Did you know that the average age of a nursing instructor is 56.5? We cannot educate new nurses if we have a shortage of adequately prepared instructors. To teach the analytical skills needed for good nursing requires educators who can matriculate at a university level, and these are in short supply. Consequently, we need more scholarship money for masters and doctorate programs.

    We want the best and the brightest recruits to enter and to stay in nursing. But to do that, respect for our profession has to skyrocket. We are a separate and independent profession from medicine and the other health care disciplines. You can't just lump us into the "not doctors" category and expect us to be here down the road. The tide has to turn now.

    We need our work environments to be conducive to quality patient care. Our profession must begin receiving the respect it deserves. You've had doctors stand before sub-committee members in the past two months and tell you that they're worried about the nursing shortage. If the doctors are worried and the nurses are worried, then it's time for the legislators to get worried and stay worried until together we can figure out some practical answers to
    meeting this crisis.

    Let me close by just offering a few suggestions:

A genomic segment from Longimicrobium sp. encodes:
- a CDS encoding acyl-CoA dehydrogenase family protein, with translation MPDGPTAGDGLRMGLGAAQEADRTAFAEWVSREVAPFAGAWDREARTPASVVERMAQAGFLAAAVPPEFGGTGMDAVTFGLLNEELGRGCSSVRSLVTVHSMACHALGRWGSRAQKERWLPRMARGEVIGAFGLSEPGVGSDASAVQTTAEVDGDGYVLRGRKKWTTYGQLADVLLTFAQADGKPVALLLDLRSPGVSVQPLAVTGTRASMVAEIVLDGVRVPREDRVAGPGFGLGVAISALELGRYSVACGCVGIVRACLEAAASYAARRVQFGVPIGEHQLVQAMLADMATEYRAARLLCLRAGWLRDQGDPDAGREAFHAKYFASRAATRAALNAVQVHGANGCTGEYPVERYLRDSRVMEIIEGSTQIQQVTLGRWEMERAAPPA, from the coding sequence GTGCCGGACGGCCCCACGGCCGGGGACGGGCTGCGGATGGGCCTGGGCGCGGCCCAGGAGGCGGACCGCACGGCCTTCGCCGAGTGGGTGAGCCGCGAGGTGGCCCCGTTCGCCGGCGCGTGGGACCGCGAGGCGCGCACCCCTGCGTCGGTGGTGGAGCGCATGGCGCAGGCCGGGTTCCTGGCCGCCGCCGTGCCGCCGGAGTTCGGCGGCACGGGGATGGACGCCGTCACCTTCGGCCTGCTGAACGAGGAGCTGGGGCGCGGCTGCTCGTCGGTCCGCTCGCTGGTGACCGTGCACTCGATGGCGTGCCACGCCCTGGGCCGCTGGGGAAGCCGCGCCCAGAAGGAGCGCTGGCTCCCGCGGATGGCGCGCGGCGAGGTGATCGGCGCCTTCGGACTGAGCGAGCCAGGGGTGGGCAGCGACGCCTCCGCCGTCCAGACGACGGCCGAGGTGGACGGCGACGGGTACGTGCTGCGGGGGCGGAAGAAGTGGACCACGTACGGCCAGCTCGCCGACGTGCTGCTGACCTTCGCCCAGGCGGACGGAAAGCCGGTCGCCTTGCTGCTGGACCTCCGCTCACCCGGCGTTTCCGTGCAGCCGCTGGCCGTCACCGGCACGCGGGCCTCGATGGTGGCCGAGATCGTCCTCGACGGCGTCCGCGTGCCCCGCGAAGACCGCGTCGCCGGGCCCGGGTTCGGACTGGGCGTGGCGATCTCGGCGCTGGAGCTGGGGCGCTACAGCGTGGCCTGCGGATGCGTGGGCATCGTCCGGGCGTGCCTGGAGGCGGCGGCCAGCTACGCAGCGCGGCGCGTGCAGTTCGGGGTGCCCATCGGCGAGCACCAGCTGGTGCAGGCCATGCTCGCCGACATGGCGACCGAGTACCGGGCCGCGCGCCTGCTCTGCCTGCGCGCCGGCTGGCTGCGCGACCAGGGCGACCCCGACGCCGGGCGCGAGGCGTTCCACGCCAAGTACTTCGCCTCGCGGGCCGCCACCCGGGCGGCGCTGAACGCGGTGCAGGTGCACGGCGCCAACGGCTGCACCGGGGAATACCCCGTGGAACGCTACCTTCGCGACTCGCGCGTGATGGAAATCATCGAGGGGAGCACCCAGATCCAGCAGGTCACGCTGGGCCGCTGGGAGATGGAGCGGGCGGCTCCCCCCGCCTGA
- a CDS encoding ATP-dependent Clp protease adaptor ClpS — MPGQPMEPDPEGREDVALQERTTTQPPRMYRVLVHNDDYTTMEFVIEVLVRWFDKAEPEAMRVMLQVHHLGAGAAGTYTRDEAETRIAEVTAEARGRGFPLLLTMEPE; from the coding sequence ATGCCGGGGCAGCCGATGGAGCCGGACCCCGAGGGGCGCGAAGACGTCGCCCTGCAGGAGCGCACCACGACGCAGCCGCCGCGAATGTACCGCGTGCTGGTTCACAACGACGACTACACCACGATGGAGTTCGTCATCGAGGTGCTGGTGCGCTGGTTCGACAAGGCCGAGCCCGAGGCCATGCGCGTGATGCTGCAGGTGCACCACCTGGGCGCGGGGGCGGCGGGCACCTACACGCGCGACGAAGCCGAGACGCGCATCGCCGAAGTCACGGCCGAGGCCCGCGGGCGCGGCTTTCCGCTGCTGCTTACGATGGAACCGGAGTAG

We need one or more Magnet hospitals in Michigan;
    I mentioned earlier in my testimony the needs for Masters and doctorate scholarship money to provide for more nurse educators;
    We need your support for legislation that benefits nurses, including banning the use of mandatory overtime as a means of staffing.
    I encourage you to turn to MNA for expert advice on the issues facing nurses. We have nurses in every area of nursing practice - researchers, clinicians, educators, administrators - that can accurately provide information to help you in your legislative efforts. We know that to make significant change, nurses and legislators must communicate and join forces. We are committed to making that happen.

    On a personal level, there is one thing that you could do immediately. I've heard it said, time and again, "You're so smart, why aren't you a doctor instead of settling for being a nurse?" Not only does this hurt the nurse who receives this back-handed compliment, but it hurts the nursing profession. I urge you to look inside your own perception of nurses. If you share this view, even a little, I encourage you to spend some time with nurses. Go to where they work. Talk to them about their education. Find out what they do on a daily basis. Understand their needs. If you'll do that, you'll play an integral part in the social solution for correcting the nursing shortage.